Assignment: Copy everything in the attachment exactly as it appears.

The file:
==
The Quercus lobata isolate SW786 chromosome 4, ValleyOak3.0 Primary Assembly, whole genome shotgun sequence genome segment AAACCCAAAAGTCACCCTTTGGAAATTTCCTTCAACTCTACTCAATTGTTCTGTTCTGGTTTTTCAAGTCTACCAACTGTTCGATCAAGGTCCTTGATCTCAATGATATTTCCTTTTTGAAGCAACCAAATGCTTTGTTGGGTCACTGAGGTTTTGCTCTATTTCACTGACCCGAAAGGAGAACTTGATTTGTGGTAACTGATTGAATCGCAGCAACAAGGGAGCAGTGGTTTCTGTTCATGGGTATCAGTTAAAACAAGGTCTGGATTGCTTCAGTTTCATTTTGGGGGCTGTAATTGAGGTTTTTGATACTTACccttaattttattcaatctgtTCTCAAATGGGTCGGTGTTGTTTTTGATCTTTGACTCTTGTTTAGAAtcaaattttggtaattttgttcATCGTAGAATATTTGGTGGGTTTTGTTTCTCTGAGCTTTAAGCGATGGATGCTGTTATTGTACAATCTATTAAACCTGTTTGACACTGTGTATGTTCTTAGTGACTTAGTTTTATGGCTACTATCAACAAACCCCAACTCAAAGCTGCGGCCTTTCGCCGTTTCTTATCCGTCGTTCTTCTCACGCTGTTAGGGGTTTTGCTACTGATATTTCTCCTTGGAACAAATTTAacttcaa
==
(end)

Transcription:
The Quercus lobata isolate SW786 chromosome 4, ValleyOak3.0 Primary Assembly, whole genome shotgun sequence genome segment AAACCCAAAAGTCACCCTTTGGAAATTTCCTTCAACTCTACTCAATTGTTCTGTTCTGGTTTTTCAAGTCTACCAACTGTTCGATCAAGGTCCTTGATCTCAATGATATTTCCTTTTTGAAGCAACCAAATGCTTTGTTGGGTCACTGAGGTTTTGCTCTATTTCACTGACCCGAAAGGAGAACTTGATTTGTGGTAACTGATTGAATCGCAGCAACAAGGGAGCAGTGGTTTCTGTTCATGGGTATCAGTTAAAACAAGGTCTGGATTGCTTCAGTTTCATTTTGGGGGCTGTAATTGAGGTTTTTGATACTTACccttaattttattcaatctgtTCTCAAATGGGTCGGTGTTGTTTTTGATCTTTGACTCTTGTTTAGAAtcaaattttggtaattttgttcATCGTAGAATATTTGGTGGGTTTTGTTTCTCTGAGCTTTAAGCGATGGATGCTGTTATTGTACAATCTATTAAACCTGTTTGACACTGTGTATGTTCTTAGTGACTTAGTTTTATGGCTACTATCAACAAACCCCAACTCAAAGCTGCGGCCTTTCGCCGTTTCTTATCCGTCGTTCTTCTCACGCTGTTAGGGGTTTTGCTACTGATATTTCTCCTTGGAACAAATTTAacttcaa